The coming weeks and months will be hard. RBC has forecast a recession in Canada and their forecast (made on March 13) already looks tame in light of the data about January and February from China.

BUT: As hard as it is to imagine from this moment in time, this crisis will end. There will be another side. Economists already predict a ‘sharp rebound’ once the virus is contained and the data about that rebound from China is buoying. Keep this in mind as you navigate the short term. Thinking positively about what’s on the horizon will help balance out the negative stories playing 24/7.    

 

Make Use of Staff and Customer Time

Step one in responding to the pandemic is for everyone to adjust to a new working reality and get themselves and their families organized and functional. Once people have done that, they may have time on their hands – because all their meetings, commuting and business trips have been cancelled. They will get through the initial shock factor of this situation and they’ll want to make productive use of their time. This is an incredible gift. it means they’ll catch up on their reading, they’ll dedicate some time to researching things they haven't had time for in the last 6 months. They MAY EVEN ANSWER THEIR PHONES. 

For your staff, change your focus in the short-term to internal activities.

Your sales team can research and build lists so they're well organized when it's appropriate to turn the “selling” tap back on. They can finally think about that new sales collateral they say they've wanted. They can update their LinkedIn profiles.

Your marketing team can get case studies written, webinars produced and whitepapers created. They can dig into all that SEO data they keep saying they want to evaluate, but never have time to.

Everyone can spend time thinking about the future, new opportunities in the business, and strategic planning for the next chapter.

For your customers, this is a good time to learn about new solutions, trends and technologies. They will be interested in educational content and will be consuming more of it. For your company, this means you have an opportunity to generate top-of-funnel leads that can be nurtured over the coming year. It won’t mean more business in the next 4 weeks – but it could mean more business in Q3 and Q4. Get your webinars and content out there in the coming months.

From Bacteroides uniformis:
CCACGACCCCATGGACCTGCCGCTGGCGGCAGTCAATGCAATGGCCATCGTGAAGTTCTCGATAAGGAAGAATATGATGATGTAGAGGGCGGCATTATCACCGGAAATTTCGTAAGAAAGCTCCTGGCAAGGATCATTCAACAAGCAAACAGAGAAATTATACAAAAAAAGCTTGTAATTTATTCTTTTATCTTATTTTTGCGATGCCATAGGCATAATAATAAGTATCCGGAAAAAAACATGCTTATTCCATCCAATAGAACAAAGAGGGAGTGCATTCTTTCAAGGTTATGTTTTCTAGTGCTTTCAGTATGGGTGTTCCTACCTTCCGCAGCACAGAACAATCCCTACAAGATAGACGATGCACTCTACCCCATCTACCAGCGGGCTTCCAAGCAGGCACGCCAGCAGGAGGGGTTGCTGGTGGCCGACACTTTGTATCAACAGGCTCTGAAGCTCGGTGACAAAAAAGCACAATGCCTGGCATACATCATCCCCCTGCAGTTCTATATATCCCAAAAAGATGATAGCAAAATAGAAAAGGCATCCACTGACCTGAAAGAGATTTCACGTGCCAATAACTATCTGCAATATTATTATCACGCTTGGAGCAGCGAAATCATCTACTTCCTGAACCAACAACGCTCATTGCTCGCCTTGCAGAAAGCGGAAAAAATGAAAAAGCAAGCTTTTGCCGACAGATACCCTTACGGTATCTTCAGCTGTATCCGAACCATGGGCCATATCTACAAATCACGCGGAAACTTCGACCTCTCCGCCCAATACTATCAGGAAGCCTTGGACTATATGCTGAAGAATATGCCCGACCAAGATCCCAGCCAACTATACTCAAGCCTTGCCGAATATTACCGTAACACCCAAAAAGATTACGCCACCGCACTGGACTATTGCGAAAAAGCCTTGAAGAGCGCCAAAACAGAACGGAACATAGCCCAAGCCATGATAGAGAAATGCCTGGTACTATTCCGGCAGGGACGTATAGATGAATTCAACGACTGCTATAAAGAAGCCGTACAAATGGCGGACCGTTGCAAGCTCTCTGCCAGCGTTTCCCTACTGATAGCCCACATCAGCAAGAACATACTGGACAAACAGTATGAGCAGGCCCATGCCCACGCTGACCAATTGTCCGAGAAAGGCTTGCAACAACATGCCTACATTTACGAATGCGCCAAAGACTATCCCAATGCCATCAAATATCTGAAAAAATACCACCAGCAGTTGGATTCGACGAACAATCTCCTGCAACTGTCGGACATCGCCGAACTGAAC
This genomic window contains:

To be successful with this, get your tone right – be helpful, sympathetic, useful and aware of the current reality. This is not a time to be in pushy-sales mode (it never is, though, is it).

 

True Leadership Is Shown In Times Of Crisis

The ultimate measure in marketing is brand trust and brand affinity. If you STOP marketing now and stop connecting with your community, you will erode trust. People will be looking to brands and companies who are acting selflessly and showing leadership now. You can accomplish more in terms of demonstrating the value of your business in the coming months than you would be able to accomplish is 'normal' times.

Guinness has taken a step in this direction by creating a fund to support bar workers. How can you show leadership to your staff, your vendors, your customers and stakeholders?

 

Increase Outreach

Chances are that every one of your sales team’s in-person meetings for the rest of this month have been cancelled. And probably even some of their phone meetings. This does not mean that your sales team doesn’t have an opportunity to make great things happen right now. They can rediscover the power of the telephone, or work on other projects like strategy research and planning in new markets that you’ve always been considering. They can connect – if it makes sense given the circumstances in your specific industry - with prospects and past clients to check-in and catch up. Reaching out and making contact - emotionally and verbally - is essential in this time when we have to stay apart physically.  

 

Get Social With Your Business Technology

You're used to using Zoom, GoToMeeting and other video conferencing technologies for business meetings. Use them to host 'social' gatherings instead - team lunches and cocktail hours, virtual coffees. There will be a lot more of this kind of 'getting together' in the coming months - on March 22 over 100,000 people attended a virtual party including Oprah, Michelle Obama, and Rihanna among others.

 

Provide Support for Younger Workers and Contractors

For those who have not been through a business downturn, these are very scary times. Young people don’t have the financial cushions and they don’t have the benefit of experience to know that they will get through this and come out the other side. Contractors don't have certainty about their next paycheque.

This is a time to act with empathy and kindness. Even though businesses will struggle and need to ensure they are managing tightly through the economic downturn, think about what you can do to truly support your community. Care and consideration of the people you work with will be remembered long after the dust of this crisis settles.

On a practical front, keep people focused on projects and things that have meaning now. Communicate a lot with them. Pay attention to their mental health. Reassure them as best you can with financial support – if you know that you can support them financially through this (i.e., their incomes and jobs are safe) – let them know. Not all companies are able to do this, but every little bit helps younger workers and contractors whose finances are precarious. 

Many talented people are going to have extra capacity (lots of it) in the coming months - can you make use of their talents with special projects that help them stay afloat - and also will help your business get ahead down the road?

 

Above All, Remain Calm

Keep your family, friends, colleagues and community safe. Plan for the short-term difficulties. And then, keep an eye firmly and optimistically on the future. There will be a positive out of all of this, and this is a period of time that you will look back on in the future and be proud of the brave decisions you made.  

 

Thank you

Thank you to all the expert B2B marketers who have contributed to this list, including:

Leah Andrew, Anita Baldwinson, Mic Berman, Leslie Carter, Andrew Green, Karen Hazan, Camille Kennedy, Aimee Kessler Evans, Jennifer McGill, Ruta Rudminaite, Tracy Staniland, Liz Williams, Linda Wu-Dunphy.